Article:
I think the universe is stranger than we can imagine. I think that, so far, anyone who has tried to quantify, measure, or explain the universe has done so by holding one part of it steady through an assumption in order to examine the other parts.

For example, the original observation of a red shift in light from distant objects was considered to be a Doppler effect (the wavelength being stretched out or slowed because the object is receding from the viewer). The assumption here is that all electromagnetic radiation, including visible light, defines its inherent energy as wavelengthe rather than velocity because, unlike speeding bullets or bats, it can only travel at one speed, the speed of light (c). That energy is assumed to be unchanging unless some physical force acts directly upon it, such as the light being absorbed by an intervening atom at one energy level, driving its electrons to a new energy state, and then re-radiated at another level. And so light that comes from great distances cannot change its energy unless the intervening distance is increasing.

From this observation and explanation came the original description of the Big Bang: the universe is flying apart, and so it must have once had a common origin at a particular place and time. Other physical observations, like the microwave background radiation, have been interpreted to fit into this expanding universe: all the energy of the Big Bang has cooled to this one low note with local variations.

But, frankly, the Big Bang has become another creation myth. What if, over distances with which we have no active experience, light does lose energy? What if simply passing through the multiple and overlapping gravity fields of distant galaxies can shift the wavelength? What if we simply do not understand the basic nature of light, distance, and time?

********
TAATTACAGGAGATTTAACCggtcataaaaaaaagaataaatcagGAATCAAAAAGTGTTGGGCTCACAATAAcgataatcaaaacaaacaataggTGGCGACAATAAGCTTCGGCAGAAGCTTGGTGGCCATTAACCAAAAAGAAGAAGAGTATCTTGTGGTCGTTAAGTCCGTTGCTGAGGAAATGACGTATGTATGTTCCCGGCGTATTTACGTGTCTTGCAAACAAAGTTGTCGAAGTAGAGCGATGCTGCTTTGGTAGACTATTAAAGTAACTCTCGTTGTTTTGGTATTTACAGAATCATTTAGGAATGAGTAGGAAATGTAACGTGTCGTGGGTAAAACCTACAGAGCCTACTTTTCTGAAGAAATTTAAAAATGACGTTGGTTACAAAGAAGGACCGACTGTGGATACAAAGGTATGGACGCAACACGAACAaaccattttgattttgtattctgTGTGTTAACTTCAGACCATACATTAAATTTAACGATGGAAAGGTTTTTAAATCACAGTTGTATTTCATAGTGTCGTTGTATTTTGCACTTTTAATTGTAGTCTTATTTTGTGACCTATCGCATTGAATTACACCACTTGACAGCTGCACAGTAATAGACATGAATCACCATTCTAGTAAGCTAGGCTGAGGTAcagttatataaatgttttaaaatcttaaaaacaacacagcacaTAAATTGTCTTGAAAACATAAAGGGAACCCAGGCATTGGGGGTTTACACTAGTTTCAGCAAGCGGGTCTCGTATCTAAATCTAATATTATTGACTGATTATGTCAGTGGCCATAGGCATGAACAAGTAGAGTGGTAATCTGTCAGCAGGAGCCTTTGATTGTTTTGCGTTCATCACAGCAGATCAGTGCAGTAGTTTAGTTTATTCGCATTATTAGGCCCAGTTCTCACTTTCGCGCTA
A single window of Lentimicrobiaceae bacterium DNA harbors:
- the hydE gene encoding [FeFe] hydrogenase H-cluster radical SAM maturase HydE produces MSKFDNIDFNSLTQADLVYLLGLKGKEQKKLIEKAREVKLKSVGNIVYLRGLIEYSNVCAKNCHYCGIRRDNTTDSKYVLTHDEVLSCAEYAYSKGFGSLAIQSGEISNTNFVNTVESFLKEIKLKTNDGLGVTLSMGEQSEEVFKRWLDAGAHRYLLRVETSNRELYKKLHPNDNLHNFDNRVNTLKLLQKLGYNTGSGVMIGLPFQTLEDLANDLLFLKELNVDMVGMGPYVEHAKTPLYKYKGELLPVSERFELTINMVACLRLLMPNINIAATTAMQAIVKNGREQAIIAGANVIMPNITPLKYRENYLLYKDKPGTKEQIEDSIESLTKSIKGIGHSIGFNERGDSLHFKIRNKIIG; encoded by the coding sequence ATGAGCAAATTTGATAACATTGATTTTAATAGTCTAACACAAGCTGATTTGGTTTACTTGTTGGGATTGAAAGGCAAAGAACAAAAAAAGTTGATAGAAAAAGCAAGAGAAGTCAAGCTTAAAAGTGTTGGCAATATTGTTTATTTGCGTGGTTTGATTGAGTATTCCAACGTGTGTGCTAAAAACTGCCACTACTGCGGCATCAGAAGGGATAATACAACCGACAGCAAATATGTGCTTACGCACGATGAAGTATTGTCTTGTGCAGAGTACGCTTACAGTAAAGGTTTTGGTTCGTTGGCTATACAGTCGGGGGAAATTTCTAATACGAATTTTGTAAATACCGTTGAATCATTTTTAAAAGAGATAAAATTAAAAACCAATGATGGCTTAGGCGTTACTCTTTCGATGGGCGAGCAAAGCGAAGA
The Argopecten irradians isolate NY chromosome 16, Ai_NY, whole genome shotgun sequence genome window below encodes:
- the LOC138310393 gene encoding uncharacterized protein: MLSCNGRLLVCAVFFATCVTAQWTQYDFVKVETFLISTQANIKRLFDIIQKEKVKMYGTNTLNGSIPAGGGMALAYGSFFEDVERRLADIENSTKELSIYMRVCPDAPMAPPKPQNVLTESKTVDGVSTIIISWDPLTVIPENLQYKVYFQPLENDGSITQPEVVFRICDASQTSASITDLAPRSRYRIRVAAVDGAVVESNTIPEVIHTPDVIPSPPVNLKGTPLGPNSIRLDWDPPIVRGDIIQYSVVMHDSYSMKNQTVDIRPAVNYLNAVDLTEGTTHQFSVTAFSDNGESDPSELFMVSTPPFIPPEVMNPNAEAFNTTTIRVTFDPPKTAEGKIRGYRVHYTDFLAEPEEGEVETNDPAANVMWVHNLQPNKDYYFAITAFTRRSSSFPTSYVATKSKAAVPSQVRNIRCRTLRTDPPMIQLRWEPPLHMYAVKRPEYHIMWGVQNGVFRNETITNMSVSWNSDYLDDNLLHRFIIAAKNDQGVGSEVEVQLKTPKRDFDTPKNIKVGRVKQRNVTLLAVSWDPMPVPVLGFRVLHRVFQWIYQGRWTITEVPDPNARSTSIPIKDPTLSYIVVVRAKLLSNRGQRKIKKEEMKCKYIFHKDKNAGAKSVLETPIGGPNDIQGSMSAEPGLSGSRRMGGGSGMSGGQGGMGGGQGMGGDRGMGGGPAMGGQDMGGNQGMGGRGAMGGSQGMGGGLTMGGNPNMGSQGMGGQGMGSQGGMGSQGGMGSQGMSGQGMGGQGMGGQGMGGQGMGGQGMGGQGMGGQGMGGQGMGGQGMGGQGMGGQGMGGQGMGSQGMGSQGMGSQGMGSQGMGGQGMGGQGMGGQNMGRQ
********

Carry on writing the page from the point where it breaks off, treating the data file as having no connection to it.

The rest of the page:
I believe we as a scientific community lack a robust set of definitions for these components that we toss around like circus balls—among them “time,” “space,” “matter,” “energy,” and “gravity.” We think they are somehow linked. We use mathematics to try to define their relationships. But I believe we are missing an essential feature, and so our brightest minds spin their wheels. We can't define time or space or energy except in relation to each other, yet we treat them as discernible, extractable elements.

The trouble may be—although I don't accept this quite yet as a postulate—that our minds are wrong for contemplating the universe. Our minds are the product of evolution and accept certain limitations as givens: the linearity of time (apparently proven by the sequences of birth, maturation, subjective experience, and death), the dimensionality of space (required for swinging through trees and hunting with a sharpened stick), and the possibility of accurately mapping the physical universe with our thoughts (I can put the spoon next to the cup, so why don't the four basic forces line up for me?).

I'm not saying we will never understand the universe, but it may turn out to be far stranger than we think it is. We’re just at the beginning. And maybe, at some point, we have to take a step back in order to go ahead.